Saturday, March 7, 2009

Before Five In A Row

My daughters are 6 years old and 22 months old. I received Before Five In A Row to review. After taking a look at it I decided that the story selections were a bit too young for my oldest and too old for my youngest. I enlisted the help of a fellow homeschooling mom who is a big fan of Five In A Row but had not had the opportunity to use the preschool edition. This is Susanne's review:

I really love Before Five in a Row. It’s a curriculum meant for preschoolers. My daughter is kind of in between pre-k and kindy (she JUST turned 5), and I think it was a little too simplistic for her. BUT I will be purchasing this book and using it for my youngest son when he turns about 3 or shows more readiness for this book.

Reasons I LOVE this book:

1) It involves the “rowing” process I’ve come to love with Five in a Row (you use one book, read it daily for a week and pull your various lessons from those books). We used Corduroy to try this book out. I picked it since its one of the ones we already had (although I have to mention you can almost ALWAYS get all of the books at your library) and I love this book. We would start out each day on the couch, my 1st grader, my pre-k/kindy gal, and the toddler all on my lap/around my lap listening to the story. And we really loved talking about how we would use our manners and be polite like the little girl in the book. And we discussed saving our money like she did too. We counted the buttons in the story, the stuffed animals beside Corduroy (while holding the Corduroy we have-told you I love it.
2) It comes with a Bible verse that Five in a Row does NOT have, so that was something very neat to see (I don’t do those as often as I should). You don’t HAVE to use it, and I know several secular homeschoolers that would appreciate that flexibility. Some of the books on the list ARE religious but can be skipped if you want.
3) It's flexible. Anyone with children knows how important that is. You cannot be tied to one schedule. It just doesn’t work. When you try, one kid gets sick, another decides to fight you, and a friend needs help with something on the phone while you are trying to clean. So the flexibility of it all is invaluable to me.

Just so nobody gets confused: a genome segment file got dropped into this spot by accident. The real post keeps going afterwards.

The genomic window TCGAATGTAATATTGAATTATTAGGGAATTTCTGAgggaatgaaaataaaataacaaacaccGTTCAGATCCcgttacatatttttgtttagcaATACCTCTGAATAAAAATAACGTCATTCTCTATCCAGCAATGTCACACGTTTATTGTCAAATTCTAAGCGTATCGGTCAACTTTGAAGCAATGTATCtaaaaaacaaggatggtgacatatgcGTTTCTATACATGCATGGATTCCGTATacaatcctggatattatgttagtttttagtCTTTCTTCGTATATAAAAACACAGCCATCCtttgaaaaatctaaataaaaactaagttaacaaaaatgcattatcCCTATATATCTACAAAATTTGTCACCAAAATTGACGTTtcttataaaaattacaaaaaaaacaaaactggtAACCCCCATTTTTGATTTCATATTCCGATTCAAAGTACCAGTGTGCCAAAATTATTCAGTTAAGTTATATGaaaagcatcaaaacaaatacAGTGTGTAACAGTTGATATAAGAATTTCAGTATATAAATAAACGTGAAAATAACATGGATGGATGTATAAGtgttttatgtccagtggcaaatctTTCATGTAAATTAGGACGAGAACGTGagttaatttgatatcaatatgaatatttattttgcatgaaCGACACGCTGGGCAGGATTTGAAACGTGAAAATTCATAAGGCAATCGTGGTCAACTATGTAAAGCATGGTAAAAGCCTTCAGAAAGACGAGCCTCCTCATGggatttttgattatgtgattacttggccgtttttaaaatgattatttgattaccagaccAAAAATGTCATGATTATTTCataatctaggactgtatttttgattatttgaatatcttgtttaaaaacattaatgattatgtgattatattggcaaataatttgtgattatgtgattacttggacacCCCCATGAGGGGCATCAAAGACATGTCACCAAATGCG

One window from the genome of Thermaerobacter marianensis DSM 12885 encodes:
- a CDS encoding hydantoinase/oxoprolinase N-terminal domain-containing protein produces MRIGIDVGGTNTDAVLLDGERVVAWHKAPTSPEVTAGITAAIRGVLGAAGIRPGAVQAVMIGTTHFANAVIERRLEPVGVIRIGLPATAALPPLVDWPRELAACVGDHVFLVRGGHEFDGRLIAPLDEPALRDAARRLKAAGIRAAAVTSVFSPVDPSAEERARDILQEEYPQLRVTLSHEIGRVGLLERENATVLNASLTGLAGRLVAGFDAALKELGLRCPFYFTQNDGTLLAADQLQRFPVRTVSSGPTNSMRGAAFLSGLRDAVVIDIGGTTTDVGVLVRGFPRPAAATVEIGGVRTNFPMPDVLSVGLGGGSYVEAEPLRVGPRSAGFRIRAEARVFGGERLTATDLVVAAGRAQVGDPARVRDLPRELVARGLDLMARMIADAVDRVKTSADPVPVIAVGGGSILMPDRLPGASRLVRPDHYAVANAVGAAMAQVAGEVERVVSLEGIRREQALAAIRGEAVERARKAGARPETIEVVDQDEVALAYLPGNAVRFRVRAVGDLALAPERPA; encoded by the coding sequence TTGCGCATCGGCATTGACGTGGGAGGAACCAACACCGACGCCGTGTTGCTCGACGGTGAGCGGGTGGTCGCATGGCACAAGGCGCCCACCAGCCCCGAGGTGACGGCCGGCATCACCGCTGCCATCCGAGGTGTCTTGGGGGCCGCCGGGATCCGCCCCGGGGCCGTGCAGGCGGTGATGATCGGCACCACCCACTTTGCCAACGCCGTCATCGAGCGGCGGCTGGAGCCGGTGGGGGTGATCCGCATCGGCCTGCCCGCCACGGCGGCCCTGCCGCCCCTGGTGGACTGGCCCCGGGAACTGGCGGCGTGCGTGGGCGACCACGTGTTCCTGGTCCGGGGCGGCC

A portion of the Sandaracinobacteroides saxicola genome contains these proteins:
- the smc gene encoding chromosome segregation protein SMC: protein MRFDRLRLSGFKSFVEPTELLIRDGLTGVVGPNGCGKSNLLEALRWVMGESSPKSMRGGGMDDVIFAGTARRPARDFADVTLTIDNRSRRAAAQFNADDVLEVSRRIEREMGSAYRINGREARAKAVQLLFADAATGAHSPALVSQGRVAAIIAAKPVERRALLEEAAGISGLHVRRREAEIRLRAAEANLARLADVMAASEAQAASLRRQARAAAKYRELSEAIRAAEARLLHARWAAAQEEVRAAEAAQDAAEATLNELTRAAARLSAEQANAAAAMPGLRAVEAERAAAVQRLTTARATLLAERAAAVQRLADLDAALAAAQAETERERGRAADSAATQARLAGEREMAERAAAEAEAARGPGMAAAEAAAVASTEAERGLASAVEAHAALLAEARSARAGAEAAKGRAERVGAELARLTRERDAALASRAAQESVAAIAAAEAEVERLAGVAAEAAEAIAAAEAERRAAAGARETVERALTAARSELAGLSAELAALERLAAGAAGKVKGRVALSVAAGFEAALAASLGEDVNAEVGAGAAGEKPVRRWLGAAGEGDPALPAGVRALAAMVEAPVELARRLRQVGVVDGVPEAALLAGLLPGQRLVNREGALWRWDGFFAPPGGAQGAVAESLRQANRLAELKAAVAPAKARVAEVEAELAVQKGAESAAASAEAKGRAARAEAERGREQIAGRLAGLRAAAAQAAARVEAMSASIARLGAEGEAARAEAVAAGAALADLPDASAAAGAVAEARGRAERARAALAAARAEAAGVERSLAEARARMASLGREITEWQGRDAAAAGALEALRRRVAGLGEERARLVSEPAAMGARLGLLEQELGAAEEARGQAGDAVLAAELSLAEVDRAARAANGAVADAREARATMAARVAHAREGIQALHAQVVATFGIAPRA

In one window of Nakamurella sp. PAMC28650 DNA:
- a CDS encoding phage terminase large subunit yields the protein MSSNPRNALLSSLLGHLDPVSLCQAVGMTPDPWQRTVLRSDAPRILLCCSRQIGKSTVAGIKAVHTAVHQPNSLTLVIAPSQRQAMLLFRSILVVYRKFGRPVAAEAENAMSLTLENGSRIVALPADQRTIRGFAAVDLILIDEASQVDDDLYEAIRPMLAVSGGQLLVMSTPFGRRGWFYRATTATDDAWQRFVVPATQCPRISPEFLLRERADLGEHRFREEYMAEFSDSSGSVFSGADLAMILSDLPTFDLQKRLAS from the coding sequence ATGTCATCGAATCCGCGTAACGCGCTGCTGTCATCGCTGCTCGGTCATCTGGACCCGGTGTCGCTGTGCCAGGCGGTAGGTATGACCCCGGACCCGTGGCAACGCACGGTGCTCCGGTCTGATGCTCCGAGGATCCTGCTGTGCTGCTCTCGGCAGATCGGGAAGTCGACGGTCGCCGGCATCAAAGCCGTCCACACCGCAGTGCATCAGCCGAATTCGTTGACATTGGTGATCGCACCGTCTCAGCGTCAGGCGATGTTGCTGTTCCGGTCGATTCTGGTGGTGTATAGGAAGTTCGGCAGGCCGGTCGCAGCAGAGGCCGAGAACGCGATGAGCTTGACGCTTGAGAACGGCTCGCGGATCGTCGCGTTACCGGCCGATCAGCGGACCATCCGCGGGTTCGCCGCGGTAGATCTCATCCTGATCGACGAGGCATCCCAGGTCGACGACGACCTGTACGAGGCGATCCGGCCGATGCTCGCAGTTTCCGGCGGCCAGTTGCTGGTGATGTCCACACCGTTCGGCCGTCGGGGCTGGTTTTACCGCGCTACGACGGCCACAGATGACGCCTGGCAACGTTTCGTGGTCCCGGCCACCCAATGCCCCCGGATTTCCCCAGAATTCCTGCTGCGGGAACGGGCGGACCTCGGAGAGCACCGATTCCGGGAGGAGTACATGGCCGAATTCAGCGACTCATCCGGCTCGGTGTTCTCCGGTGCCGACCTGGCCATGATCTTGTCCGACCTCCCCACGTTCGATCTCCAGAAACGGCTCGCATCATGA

4) It has an entirely separate section that helps you figure out what kind of games to play with your preschooler to get them to learning readiness. It’s filled with a bunch of great advice, some of it you will know, some you will appreciate as support for the way you’ve been thinking, some that will seem difficult to deal with (especially the suggestions for what constitutes a good toy) but all of it wise and good to hear even if you don’t follow it.
5) It’s CHEAP. I am NOT dropping 300 dollars on curriculum for my 3 year old to learn how to cut, paste, and color his ABC’s. The teacher manual is $24.95. You can use the library to get the books you need. And after that you will only need to purchase some paper, glue, scissors, and crayons for your preschooler to use. That’s fantastic! This is perfect to use to see if you want to do this whole homeschooling thing.

I am definitely going to use Before Five In A Row when my toddler gets old enough and recommend it for anyone else looking to home school their preschooler with a complete and inexpensive curriculum.

1 comment:

Cindy @ Fenced in Family said...

Hello from a fellow crew mate! I've loved reading about the different FIAR versions - before, normal, and beyond. We received Beyond FIAR and have enjoyed it quite a bit. I'm thinking about buying FIAR for my son who will start K this fall. I hadn't even looked at Before yet, but I will since I've read your review. Maybe my youngest will be ready for it in another year.